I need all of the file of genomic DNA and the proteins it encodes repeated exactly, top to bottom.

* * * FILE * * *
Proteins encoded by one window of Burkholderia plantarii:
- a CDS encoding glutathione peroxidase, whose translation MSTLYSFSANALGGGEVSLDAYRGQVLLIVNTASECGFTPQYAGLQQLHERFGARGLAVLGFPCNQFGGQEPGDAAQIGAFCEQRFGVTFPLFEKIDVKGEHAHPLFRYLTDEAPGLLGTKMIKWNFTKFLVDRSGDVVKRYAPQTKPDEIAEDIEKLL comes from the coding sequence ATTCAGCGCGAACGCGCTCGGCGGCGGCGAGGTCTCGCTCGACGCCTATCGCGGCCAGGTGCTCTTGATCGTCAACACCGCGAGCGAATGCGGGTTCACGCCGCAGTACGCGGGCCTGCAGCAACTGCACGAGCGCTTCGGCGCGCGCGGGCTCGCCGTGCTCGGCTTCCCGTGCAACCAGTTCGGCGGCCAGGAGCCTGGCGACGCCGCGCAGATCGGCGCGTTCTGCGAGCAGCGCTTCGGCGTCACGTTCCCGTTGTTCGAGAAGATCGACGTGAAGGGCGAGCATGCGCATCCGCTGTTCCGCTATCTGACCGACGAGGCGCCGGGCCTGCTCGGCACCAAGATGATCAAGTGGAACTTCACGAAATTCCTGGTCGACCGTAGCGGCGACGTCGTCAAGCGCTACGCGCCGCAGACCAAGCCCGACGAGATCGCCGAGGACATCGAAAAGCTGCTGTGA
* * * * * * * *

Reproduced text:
Proteins encoded by one window of Burkholderia plantarii:
- a CDS encoding glutathione peroxidase, whose translation MSTLYSFSANALGGGEVSLDAYRGQVLLIVNTASECGFTPQYAGLQQLHERFGARGLAVLGFPCNQFGGQEPGDAAQIGAFCEQRFGVTFPLFEKIDVKGEHAHPLFRYLTDEAPGLLGTKMIKWNFTKFLVDRSGDVVKRYAPQTKPDEIAEDIEKLL comes from the coding sequence ATTCAGCGCGAACGCGCTCGGCGGCGGCGAGGTCTCGCTCGACGCCTATCGCGGCCAGGTGCTCTTGATCGTCAACACCGCGAGCGAATGCGGGTTCACGCCGCAGTACGCGGGCCTGCAGCAACTGCACGAGCGCTTCGGCGCGCGCGGGCTCGCCGTGCTCGGCTTCCCGTGCAACCAGTTCGGCGGCCAGGAGCCTGGCGACGCCGCGCAGATCGGCGCGTTCTGCGAGCAGCGCTTCGGCGTCACGTTCCCGTTGTTCGAGAAGATCGACGTGAAGGGCGAGCATGCGCATCCGCTGTTCCGCTATCTGACCGACGAGGCGCCGGGCCTGCTCGGCACCAAGATGATCAAGTGGAACTTCACGAAATTCCTGGTCGACCGTAGCGGCGACGTCGTCAAGCGCTACGCGCCGCAGACCAAGCCCGACGAGATCGCCGAGGACATCGAAAAGCTGCTGTGA